She does! She made it happen for me. She made my Emilio meeting happen and supported me the most. She was my biggest inspiration and the person that really told me to share my talent. I kept telling her I was too shy, and she would tell me that this is landing in my lap and she hoped I was smart enough to recognize it and say yes because this is what I was meant to do. It took me years to get comfortable on stage, but I did it.

Obviously, the music is so upbeat and joyful. What are your favorite songs in the musical?
I have two. “Conga” is a blast when it happens in the show. That is a song that I will be doing the rest of my life and I am happy to do it. There is also a song called “If I Never Got to Tell You,” which I wrote with my daughter, Emily. She is never featured as a character in the play because the musical stops at 1991 and she was born in 1994. But she wrote it with me, and it’s a pivotal moment. It’s the song my mother and Emilio sang to me when I’m in the hospital after I broke my back in an accident. You can hear a pin drop when they sing it. It still blows my mind.

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Aside from your family, your marriage is clearly on display in the musical, through good and bad, but mostly good. It's inspiring how you two are still so in sync after over 35 years.
Let me tell you, Emilio is an amazing guy. He is very funny and keeps me laughing. He makes everything easy for me. I take care of him and he takes care of me. We are a balance, we are very different, but basically priorities and values are very much the same. We rarely differ on business decisions or music or what is of most important in our lives. It’s always family first.

So what’s the secret to a marriage as happy as yours?
If you ask Emilio, he says to ‘say yes to everything your wife says.’ It’s bull. [Laughs.] The first thing is to be really in love, which we were—and are still—with each other. And then once you decide you are going to partner with somebody, you really have to partner. It cannot be just you anymore. It has to be the two of you. And it is always about that for us. Even when he was producing other very sexy women like Jennifer Lopez and Madonna. Even when he was producing people that knocked me out of the number one position! I was so excited for him because that was his thing and there were no egos.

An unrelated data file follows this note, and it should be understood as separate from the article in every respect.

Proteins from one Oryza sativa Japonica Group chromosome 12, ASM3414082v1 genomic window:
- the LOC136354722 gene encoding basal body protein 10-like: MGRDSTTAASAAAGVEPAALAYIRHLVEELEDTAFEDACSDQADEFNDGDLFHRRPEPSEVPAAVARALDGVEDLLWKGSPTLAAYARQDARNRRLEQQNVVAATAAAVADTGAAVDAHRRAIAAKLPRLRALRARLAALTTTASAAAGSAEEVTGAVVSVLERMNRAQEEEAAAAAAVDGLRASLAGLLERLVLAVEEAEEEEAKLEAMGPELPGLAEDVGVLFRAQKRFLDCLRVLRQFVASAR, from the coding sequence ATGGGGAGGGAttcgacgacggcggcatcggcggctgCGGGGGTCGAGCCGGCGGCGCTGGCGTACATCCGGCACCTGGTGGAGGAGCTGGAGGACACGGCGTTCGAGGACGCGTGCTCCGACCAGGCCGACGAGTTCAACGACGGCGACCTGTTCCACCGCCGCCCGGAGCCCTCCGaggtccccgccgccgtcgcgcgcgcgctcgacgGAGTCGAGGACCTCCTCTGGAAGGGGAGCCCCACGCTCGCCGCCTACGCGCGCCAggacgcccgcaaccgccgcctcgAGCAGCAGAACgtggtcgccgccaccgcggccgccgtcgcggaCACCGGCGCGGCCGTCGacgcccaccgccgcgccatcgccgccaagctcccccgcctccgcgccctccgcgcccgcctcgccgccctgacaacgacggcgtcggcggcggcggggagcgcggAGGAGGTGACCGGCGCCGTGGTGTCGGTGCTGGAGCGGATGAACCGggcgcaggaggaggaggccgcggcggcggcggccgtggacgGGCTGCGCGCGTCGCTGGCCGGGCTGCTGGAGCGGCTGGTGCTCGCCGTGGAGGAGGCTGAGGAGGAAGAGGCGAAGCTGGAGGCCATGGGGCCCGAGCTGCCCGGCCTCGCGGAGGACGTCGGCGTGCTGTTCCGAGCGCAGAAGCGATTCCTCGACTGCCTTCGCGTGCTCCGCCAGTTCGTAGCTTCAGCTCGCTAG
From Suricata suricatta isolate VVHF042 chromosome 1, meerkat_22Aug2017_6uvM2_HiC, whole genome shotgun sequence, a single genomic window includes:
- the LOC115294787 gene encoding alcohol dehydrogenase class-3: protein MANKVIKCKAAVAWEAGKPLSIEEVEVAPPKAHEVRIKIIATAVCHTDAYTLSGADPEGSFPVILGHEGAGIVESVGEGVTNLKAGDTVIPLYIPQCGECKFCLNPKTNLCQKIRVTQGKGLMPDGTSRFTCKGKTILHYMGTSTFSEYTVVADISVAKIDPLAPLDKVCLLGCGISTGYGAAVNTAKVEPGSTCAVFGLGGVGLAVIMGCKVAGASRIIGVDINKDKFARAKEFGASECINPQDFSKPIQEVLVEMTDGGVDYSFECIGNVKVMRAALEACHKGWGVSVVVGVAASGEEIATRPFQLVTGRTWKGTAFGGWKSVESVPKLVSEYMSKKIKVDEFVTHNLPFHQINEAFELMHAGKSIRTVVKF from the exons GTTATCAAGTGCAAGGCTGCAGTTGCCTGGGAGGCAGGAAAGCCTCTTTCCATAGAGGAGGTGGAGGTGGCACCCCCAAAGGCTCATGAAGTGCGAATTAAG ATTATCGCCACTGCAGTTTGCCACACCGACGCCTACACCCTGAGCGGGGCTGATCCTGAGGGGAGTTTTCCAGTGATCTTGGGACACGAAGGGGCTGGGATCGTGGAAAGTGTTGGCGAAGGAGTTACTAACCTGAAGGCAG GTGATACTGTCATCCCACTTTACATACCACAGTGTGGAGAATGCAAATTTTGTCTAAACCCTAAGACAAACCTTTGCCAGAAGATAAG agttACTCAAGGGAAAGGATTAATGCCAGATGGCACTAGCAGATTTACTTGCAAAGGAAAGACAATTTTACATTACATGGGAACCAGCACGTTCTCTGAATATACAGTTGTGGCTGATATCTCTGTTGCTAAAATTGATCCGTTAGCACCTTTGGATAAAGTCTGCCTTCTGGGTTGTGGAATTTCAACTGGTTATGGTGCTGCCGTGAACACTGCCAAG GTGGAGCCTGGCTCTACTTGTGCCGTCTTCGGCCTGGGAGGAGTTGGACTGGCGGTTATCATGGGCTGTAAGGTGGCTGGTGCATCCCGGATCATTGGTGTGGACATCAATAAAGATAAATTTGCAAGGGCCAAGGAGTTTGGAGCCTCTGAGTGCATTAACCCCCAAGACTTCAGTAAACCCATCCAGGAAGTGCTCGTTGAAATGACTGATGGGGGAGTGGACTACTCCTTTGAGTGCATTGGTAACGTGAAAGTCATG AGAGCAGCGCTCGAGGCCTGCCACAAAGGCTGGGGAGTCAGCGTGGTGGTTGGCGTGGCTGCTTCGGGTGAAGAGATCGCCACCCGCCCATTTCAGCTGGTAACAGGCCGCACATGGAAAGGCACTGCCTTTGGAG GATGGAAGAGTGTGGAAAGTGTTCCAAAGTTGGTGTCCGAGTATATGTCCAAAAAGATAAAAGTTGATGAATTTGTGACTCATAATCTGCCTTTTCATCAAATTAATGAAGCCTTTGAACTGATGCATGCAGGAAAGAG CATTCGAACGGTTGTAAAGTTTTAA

Emilio and Gloria Estefan
Charles Sykes/Getty Images

Like your music, there are so many positive messages in the show. Was that one of your goals?
We’re always hoping would listen to our music and feel empowered, besides having fun and dancing. What we hope that Broadway audiences take away is that they leave feeling that there’s nothing that they can’t do. And don’t wait for other people to make it happen. Find a way to make it happen. If it’s something you want stick to it, persevere. If we can move someone to think a little differently, give them a new idea, or possibly have them leave the theatre feeling something they didn’t feel when they came in, then that is the best thing we can possibly do.

You are so grounded. How do you do it?
I always remember that everybody is a person. The minute you think that you are better than someone else or that you somehow have this unique thing, that goes away. We are lucky as hell to live our lives doing what we love to do and to be in music. It keeps you young; it keeps you happy. How much more fortunate can we be?

Find tickets for On Your Feet! at